CVS (Concurrent Versions System) is a version control system, an important component of Source Configuration Management (SCM). It is used for collaboration and version control. Using it, you can record the history of sources files, and documents. It fills a similar role to the free software RCS, PRCS, and Aegis packages. reference
WinCvs is not a replacement for CVS. WinCvs is a GUI front-end for a CVS commandline client.
Sophisticated graphical user interface helps to utilize full power of CVS for experts and quickly learn basics for beginers. For download and more info:
It is required to install Python to run the wincvs:
For documention check this link:http://cvsbook.red-bean.com/cvsbook.html
Also check out this website for more info and download: http://ximbiot.com/cvs/wiki/ Quick download link: http://ftp.gnu.org/non-gnu/cvs/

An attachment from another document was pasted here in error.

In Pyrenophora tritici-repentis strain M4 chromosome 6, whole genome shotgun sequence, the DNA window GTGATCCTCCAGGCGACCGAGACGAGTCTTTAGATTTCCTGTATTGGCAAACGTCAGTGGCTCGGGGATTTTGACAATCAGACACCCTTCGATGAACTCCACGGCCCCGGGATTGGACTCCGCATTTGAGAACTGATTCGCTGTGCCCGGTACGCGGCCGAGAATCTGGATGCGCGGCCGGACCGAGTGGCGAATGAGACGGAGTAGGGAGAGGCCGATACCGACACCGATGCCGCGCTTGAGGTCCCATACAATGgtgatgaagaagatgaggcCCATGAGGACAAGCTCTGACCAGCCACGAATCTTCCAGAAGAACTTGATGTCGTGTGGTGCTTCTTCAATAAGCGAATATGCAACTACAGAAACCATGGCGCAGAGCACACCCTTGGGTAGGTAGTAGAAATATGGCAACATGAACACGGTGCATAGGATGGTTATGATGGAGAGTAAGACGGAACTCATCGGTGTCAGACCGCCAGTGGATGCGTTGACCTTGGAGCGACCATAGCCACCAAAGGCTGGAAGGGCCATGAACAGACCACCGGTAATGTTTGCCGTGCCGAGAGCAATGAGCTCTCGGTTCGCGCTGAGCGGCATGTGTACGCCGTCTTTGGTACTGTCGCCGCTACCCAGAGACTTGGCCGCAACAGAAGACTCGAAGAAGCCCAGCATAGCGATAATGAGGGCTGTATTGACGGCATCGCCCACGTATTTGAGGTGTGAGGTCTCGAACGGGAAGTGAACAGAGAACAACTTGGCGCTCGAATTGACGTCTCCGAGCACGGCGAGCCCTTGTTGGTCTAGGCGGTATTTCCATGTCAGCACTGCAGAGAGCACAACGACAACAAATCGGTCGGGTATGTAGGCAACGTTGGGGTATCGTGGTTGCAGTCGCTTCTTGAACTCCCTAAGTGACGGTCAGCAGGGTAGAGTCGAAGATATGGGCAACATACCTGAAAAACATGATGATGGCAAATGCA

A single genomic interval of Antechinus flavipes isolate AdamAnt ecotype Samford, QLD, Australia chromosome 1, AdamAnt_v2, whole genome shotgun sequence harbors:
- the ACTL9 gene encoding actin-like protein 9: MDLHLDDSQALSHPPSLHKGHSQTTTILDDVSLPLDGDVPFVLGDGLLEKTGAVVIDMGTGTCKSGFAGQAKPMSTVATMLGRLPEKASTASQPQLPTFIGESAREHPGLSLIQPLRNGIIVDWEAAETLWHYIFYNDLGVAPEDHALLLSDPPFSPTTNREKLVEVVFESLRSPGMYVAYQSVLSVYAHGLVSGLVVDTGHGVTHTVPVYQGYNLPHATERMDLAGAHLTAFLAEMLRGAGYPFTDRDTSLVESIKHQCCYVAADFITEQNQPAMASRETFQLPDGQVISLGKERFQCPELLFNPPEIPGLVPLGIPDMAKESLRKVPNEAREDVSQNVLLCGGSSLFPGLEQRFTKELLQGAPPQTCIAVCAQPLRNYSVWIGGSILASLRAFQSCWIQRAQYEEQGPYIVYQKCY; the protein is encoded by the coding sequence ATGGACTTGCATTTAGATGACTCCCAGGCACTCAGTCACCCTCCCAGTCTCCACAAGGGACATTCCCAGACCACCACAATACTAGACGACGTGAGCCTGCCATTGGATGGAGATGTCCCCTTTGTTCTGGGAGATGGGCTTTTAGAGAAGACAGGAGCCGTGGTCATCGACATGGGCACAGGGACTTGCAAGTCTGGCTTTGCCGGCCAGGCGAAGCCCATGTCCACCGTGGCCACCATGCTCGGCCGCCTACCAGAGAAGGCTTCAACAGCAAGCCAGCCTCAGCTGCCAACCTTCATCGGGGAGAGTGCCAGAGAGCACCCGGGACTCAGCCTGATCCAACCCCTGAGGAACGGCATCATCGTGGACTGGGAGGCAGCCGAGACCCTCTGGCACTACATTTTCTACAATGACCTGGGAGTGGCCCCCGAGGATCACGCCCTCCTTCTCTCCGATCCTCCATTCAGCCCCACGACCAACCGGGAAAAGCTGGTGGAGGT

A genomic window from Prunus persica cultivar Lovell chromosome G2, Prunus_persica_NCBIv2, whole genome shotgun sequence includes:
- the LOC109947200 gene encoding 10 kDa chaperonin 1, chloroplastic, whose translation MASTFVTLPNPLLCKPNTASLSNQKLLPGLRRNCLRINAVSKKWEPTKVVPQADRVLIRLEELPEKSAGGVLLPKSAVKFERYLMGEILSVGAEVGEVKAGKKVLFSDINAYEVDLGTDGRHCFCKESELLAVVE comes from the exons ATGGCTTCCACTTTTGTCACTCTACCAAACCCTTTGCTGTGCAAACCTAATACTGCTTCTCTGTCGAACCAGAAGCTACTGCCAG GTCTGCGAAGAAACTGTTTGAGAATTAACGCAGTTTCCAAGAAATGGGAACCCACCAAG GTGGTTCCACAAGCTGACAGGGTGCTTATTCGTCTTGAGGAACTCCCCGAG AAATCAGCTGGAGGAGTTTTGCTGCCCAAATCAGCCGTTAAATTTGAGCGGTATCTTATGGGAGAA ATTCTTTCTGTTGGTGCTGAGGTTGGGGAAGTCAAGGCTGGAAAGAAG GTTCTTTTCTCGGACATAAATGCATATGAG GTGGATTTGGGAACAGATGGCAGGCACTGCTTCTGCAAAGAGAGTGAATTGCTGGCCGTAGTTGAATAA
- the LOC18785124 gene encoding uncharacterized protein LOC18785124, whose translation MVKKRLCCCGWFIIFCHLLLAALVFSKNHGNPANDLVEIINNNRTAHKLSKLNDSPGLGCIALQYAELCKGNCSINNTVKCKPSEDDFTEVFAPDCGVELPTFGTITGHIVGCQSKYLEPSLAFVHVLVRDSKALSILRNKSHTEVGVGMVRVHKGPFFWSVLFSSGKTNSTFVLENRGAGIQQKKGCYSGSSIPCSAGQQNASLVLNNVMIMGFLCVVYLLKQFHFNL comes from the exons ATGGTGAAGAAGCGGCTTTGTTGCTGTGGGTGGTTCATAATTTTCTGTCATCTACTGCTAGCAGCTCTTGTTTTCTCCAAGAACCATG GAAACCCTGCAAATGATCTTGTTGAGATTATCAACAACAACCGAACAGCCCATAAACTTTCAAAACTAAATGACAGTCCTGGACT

WinCvs is not a CVS server! It can be used to run the client in :local: mode, so you could manage a single-user repository on your local machine all from within the WinCvs GUI, but as soon as your repository is going to be accessed by more than a single local user and/or from a different machine, you should look for a “real” CVS server. Currently the most advanced is the CVSNT project, which is available both for Windows and *ix operating systems. The “original” CVS project is maintained at http://www.cvshome.org/, where you could also find CVS servers and documentation for a plethora of other operating systems as well.
Difference of CVSNT with SVN
The goal of the Subversion project is to build a version control system that is a compelling replacement for CVS in the open source community.
TortoiseSVN is a really easy to use Revision control / version control / source control software for Windows.